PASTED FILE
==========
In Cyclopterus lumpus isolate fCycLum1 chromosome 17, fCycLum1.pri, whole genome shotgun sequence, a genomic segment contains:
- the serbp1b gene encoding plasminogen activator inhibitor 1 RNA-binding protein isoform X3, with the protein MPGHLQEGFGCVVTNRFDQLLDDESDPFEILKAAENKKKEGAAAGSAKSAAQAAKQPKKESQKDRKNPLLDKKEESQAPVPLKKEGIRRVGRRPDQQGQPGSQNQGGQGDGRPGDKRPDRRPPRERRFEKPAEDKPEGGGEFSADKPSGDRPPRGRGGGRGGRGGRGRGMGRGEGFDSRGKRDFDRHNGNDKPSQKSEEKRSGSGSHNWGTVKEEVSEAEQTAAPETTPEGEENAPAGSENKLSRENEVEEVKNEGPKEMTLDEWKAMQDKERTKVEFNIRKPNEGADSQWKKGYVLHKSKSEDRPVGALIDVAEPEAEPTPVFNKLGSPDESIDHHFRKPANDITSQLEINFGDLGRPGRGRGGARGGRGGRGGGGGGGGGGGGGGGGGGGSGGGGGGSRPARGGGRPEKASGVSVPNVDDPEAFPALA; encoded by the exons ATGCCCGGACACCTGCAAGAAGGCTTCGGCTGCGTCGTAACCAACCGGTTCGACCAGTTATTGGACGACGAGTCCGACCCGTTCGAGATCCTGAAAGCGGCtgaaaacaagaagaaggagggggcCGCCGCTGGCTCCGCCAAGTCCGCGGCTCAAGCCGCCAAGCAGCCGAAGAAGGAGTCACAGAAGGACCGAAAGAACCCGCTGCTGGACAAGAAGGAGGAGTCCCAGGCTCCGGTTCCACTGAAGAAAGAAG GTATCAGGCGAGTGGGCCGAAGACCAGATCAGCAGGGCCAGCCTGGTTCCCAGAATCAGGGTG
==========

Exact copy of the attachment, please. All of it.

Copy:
In Cyclopterus lumpus isolate fCycLum1 chromosome 17, fCycLum1.pri, whole genome shotgun sequence, a genomic segment contains:
- the serbp1b gene encoding plasminogen activator inhibitor 1 RNA-binding protein isoform X3, with the protein MPGHLQEGFGCVVTNRFDQLLDDESDPFEILKAAENKKKEGAAAGSAKSAAQAAKQPKKESQKDRKNPLLDKKEESQAPVPLKKEGIRRVGRRPDQQGQPGSQNQGGQGDGRPGDKRPDRRPPRERRFEKPAEDKPEGGGEFSADKPSGDRPPRGRGGGRGGRGGRGRGMGRGEGFDSRGKRDFDRHNGNDKPSQKSEEKRSGSGSHNWGTVKEEVSEAEQTAAPETTPEGEENAPAGSENKLSRENEVEEVKNEGPKEMTLDEWKAMQDKERTKVEFNIRKPNEGADSQWKKGYVLHKSKSEDRPVGALIDVAEPEAEPTPVFNKLGSPDESIDHHFRKPANDITSQLEINFGDLGRPGRGRGGARGGRGGRGGGGGGGGGGGGGGGGGGGSGGGGGGSRPARGGGRPEKASGVSVPNVDDPEAFPALA; encoded by the exons ATGCCCGGACACCTGCAAGAAGGCTTCGGCTGCGTCGTAACCAACCGGTTCGACCAGTTATTGGACGACGAGTCCGACCCGTTCGAGATCCTGAAAGCGGCtgaaaacaagaagaaggagggggcCGCCGCTGGCTCCGCCAAGTCCGCGGCTCAAGCCGCCAAGCAGCCGAAGAAGGAGTCACAGAAGGACCGAAAGAACCCGCTGCTGGACAAGAAGGAGGAGTCCCAGGCTCCGGTTCCACTGAAGAAAGAAG GTATCAGGCGAGTGGGCCGAAGACCAGATCAGCAGGGCCAGCCTGGTTCCCAGAATCAGGGTG